Review: The Last Grand Duchess


This sweeping new novel from the internationally bestselling author of The Woman Before Wallis takes readers behind palace walls to see the end of Imperial Russia through the eyes of Olga Romanov, the first daughter of the last Tsar. 

Grand Duchess Olga Romanov comes of age amid a shifting tide for the great dynasties of Europe. But even as unrest simmers in the capital, Olga is content to live within the confines of the sheltered life her parents have built for and her three sisters: hiding from the world on account of their mother’s ill health, their brother Alexei’s secret affliction, and rising controversy over Father Grigori Rasputin, the priest on whom the Tsarina has come to rely. Olga’s only escape from the seclusion of Alexander Palace comes from her aunt, who takes pity on her and her sister Tatiana, inviting them to grand tea parties amid the shadow court of Saint Petersburg. Finally, she glimpses a world beyond her mother’s Victorian sensibilities—a world of opulent ballrooms, scandalous flirtation, and whispered conversation. 

But as war approaches, the palaces of Russia are transformed. Olga and her sisters trade their gowns for nursing habits, assisting in surgeries and tending to the wounded bodies and minds of Russia’s military officers. As troubling rumours about her parents trickle in from the Front, Olga dares to hope that a budding romance might survive whatever the future may hold. But when tensions run high and supplies run low, the controversy over Rasputin grows into fiery protest, and calls for revolution threaten to end 300 years of Romanov rule.

At turns glittering and harrowing, The Last Grand Duchess is story about dynasty, duty, and love, but above all, it’s the story of a family who would choose devotion to each other over everything—including their lives.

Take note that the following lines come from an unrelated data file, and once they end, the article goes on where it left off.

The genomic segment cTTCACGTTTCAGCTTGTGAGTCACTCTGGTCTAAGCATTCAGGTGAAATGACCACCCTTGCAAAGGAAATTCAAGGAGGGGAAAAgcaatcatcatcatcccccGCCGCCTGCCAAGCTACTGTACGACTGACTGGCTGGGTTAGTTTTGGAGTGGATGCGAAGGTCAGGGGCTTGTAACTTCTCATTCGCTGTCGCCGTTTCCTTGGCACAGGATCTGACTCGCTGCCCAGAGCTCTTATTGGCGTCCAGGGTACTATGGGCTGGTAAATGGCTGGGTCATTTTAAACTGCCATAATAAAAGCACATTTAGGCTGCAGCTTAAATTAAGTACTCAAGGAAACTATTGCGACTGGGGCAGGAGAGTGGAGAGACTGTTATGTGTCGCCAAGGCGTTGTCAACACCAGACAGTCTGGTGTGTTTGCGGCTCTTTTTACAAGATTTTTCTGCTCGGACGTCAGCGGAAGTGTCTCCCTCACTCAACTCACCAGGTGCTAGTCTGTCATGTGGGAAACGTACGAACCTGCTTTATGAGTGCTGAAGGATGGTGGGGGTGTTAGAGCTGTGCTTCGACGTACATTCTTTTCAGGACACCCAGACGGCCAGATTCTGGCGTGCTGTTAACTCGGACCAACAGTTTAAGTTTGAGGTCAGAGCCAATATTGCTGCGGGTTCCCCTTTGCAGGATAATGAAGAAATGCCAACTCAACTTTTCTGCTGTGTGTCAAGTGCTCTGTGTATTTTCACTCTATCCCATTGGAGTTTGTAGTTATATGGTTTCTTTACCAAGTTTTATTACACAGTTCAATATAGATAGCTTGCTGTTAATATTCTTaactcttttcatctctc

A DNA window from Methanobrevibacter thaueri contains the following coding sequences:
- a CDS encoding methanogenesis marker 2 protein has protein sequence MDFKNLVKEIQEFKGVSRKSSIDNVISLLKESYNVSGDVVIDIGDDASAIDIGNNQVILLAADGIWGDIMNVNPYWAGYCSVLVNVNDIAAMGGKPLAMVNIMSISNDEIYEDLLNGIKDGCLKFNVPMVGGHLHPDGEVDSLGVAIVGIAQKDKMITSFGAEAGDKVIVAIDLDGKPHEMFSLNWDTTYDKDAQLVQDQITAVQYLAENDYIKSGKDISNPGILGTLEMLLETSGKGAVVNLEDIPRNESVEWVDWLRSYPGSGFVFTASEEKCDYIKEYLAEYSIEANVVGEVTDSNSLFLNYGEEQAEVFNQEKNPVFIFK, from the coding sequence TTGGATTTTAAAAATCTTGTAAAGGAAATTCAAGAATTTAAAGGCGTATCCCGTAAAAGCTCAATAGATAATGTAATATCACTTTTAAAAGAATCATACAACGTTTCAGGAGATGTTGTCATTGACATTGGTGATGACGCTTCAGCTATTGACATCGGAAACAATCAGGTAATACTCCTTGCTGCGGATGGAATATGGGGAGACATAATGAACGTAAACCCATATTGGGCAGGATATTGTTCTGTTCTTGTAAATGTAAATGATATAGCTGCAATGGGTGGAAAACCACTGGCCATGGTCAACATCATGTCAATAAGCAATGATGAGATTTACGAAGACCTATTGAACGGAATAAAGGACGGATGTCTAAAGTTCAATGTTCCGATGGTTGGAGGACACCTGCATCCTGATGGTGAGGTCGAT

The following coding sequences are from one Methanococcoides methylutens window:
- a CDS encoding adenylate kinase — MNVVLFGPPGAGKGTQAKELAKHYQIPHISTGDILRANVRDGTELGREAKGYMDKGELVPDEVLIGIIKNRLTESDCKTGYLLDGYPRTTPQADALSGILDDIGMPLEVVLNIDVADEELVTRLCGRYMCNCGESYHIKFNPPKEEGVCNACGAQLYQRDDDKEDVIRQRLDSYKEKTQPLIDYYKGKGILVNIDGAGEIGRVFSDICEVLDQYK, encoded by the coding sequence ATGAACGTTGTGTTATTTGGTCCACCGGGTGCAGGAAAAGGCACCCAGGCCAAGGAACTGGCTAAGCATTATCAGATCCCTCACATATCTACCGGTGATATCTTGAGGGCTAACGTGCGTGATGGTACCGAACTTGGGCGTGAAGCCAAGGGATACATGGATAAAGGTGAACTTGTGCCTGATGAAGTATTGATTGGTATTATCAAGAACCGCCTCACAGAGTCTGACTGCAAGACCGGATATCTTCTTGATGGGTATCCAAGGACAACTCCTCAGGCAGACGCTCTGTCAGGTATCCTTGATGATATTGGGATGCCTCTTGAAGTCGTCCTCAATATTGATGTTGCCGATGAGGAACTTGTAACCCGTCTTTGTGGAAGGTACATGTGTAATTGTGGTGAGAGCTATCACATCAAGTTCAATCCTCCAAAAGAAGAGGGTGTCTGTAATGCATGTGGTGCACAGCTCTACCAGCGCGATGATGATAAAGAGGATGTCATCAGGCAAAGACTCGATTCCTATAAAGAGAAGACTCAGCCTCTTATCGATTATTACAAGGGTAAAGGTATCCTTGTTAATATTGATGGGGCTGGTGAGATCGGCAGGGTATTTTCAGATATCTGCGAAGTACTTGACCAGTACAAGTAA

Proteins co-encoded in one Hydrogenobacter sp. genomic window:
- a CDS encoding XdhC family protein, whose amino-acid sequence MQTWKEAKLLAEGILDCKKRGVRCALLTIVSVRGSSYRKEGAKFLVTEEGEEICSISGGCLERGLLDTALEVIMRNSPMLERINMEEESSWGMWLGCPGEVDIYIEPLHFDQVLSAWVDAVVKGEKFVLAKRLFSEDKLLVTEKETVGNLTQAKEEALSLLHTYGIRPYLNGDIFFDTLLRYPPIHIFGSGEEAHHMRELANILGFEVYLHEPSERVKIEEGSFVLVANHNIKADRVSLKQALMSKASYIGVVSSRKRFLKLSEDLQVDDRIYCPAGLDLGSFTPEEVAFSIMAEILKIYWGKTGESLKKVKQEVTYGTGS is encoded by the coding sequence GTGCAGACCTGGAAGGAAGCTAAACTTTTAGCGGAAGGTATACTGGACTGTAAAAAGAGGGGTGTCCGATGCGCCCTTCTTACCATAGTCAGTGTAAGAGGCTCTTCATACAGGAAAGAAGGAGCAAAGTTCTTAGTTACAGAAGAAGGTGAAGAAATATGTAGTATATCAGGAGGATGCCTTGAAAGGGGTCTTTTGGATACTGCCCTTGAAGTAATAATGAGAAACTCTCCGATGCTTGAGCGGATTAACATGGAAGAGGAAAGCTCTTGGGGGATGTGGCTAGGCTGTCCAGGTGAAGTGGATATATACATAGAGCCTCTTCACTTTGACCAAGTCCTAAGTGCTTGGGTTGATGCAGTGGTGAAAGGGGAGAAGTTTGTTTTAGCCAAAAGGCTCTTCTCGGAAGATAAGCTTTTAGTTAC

Rating: 5-stars


The Last Grand Duchess by Bryn Turnbull is more than just a historical trip back to the revolution of Imperial Russia. It dives deeper into the dynamics of the Romanov family dynasty and what makes them as flawed as anyone else. It also shows the strengths and courage the family had despite the reign of terror unleashed onto them.

I felt sympathy for the the children who were killed. No one was spared. But then Nicholas II was like any other aristocrat. He helped the lower classes suffer more instead of less. His reign was weakening, and his family paid dearly for his destructive power. It begs the question as to whether the man thought he truly was that far better than his own people or that blind to the sufferings of those of his people. Maybe, both. I loved this novel!

Bryn Turnball took an important family and brought them back to life. She made me, a reader, see the events through the eyes of certain protagonists. The story has a different perspective when the narrator is from within the world of ruin. Epic, bold, and beautifully spun The Last Grand Duchess is by far the greatest historical fiction novel I have read.

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